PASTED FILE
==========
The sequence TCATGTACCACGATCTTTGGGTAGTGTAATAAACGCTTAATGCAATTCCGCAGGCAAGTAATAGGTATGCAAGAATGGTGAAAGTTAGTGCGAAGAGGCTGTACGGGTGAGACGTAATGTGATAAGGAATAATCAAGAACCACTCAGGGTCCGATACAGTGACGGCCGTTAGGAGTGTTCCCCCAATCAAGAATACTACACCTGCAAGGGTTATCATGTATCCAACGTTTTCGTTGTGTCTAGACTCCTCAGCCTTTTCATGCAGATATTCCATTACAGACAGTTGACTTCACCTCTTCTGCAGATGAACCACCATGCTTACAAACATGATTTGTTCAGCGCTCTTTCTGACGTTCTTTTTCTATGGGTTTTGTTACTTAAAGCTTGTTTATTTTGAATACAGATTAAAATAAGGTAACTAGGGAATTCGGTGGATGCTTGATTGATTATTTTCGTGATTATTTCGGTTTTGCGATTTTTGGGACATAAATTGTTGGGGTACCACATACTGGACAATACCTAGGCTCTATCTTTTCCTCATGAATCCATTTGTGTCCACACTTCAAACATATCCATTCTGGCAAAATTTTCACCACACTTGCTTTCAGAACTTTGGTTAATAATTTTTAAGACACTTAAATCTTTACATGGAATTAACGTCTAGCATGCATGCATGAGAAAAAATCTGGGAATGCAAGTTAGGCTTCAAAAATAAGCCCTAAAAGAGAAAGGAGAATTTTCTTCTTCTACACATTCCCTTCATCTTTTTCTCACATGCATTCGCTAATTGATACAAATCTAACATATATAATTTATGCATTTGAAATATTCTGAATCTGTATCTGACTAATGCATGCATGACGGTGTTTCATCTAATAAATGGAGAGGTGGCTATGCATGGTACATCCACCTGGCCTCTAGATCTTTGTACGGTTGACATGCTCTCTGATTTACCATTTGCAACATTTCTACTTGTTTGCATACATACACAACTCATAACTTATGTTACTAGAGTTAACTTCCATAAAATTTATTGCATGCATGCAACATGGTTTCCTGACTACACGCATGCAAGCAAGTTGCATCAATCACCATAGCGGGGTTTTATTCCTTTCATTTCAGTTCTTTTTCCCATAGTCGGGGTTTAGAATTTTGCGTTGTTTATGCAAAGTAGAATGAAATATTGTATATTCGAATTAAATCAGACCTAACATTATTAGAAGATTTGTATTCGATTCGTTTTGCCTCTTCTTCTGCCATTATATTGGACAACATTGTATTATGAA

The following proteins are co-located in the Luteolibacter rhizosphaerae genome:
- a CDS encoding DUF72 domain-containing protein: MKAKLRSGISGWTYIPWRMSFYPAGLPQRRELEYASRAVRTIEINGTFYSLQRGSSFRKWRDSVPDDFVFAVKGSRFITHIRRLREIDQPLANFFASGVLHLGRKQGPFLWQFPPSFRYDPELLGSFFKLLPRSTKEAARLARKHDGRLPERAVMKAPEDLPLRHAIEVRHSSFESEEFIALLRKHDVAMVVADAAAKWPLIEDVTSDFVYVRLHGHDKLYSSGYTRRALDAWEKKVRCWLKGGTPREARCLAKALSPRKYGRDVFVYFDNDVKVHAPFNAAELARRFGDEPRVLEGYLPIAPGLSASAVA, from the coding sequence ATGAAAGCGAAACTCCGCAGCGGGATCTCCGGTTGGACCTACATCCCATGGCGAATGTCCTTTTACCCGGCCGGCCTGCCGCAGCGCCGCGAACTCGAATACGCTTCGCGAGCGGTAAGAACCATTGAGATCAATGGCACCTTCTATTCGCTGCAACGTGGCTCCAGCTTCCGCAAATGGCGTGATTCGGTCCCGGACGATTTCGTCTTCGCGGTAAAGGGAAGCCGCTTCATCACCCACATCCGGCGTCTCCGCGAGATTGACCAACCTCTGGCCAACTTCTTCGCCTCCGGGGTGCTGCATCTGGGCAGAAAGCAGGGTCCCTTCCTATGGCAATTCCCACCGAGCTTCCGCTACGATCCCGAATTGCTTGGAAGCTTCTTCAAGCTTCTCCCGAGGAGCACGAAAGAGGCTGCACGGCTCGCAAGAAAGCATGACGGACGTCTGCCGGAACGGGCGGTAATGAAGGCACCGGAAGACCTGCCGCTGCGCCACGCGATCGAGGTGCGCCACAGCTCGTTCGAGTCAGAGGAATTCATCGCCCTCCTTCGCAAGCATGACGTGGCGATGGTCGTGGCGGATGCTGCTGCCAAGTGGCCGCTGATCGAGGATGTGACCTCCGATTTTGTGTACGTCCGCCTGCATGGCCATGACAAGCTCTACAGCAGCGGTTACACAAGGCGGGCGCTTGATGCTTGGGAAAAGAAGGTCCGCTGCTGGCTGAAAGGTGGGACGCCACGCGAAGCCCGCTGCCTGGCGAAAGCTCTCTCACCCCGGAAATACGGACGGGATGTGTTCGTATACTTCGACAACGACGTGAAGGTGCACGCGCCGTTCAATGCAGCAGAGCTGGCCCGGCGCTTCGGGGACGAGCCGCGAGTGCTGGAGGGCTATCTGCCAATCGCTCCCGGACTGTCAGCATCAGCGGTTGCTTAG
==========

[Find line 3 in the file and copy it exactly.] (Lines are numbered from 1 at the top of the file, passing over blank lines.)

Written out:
- a CDS encoding DUF72 domain-containing protein: MKAKLRSGISGWTYIPWRMSFYPAGLPQRRELEYASRAVRTIEINGTFYSLQRGSSFRKWRDSVPDDFVFAVKGSRFITHIRRLREIDQPLANFFASGVLHLGRKQGPFLWQFPPSFRYDPELLGSFFKLLPRSTKEAARLARKHDGRLPERAVMKAPEDLPLRHAIEVRHSSFESEEFIALLRKHDVAMVVADAAAKWPLIEDVTSDFVYVRLHGHDKLYSSGYTRRALDAWEKKVRCWLKGGTPREARCLAKALSPRKYGRDVFVYFDNDVKVHAPFNAAELARRFGDEPRVLEGYLPIAPGLSASAVA, from the coding sequence ATGAAAGCGAAACTCCGCAGCGGGATCTCCGGTTGGACCTACATCCCATGGCGAATGTCCTTTTACCCGGCCGGCCTGCCGCAGCGCCGCGAACTCGAATACGCTTCGCGAGCGGTAAGAACCATTGAGATCAATGGCACCTTCTATTCGCTGCAACGTGGCTCCAGCTTCCGCAAATGGCGTGATTCGGTCCCGGACGATTTCGTCTTCGCGGTAAAGGGAAGCCGCTTCATCACCCACATCCGGCGTCTCCGCGAGATTGACCAACCTCTGGCCAACTTCTTCGCCTCCGGGGTGCTGCATCTGGGCAGAAAGCAGGGTCCCTTCCTATGGCAATTCCCACCGAGCTTCCGCTACGATCCCGAATTGCTTGGAAGCTTCTTCAAGCTTCTCCCGAGGAGCACGAAAGAGGCTGCACGGCTCGCAAGAAAGCATGACGGACGTCTGCCGGAACGGGCGGTAATGAAGGCACCGGAAGACCTGCCGCTGCGCCACGCGATCGAGGTGCGCCACAGCTCGTTCGAGTCAGAGGAATTCATCGCCCTCCTTCGCAAGCATGACGTGGCGATGGTCGTGGCGGATGCTGCTGCCAAGTGGCCGCTGATCGAGGATGTGACCTCCGATTTTGTGTACGTCCGCCTGCATGGCCATGACAAGCTCTACAGCAGCGGTTACACAAGGCGGGCGCTTGATGCTTGGGAAAAGAAGGTCCGCTGCTGGCTGAAAGGTGGGACGCCACGCGAAGCCCGCTGCCTGGCGAAAGCTCTCTCACCCCGGAAATACGGACGGGATGTGTTCGTATACTTCGACAACGACGTGAAGGTGCACGCGCCGTTCAATGCAGCAGAGCTGGCCCGGCGCTTCGGGGACGAGCCGCGAGTGCTGGAGGGCTATCTGCCAATCGCTCCCGGACTGTCAGCATCAGCGGTTGCTTAG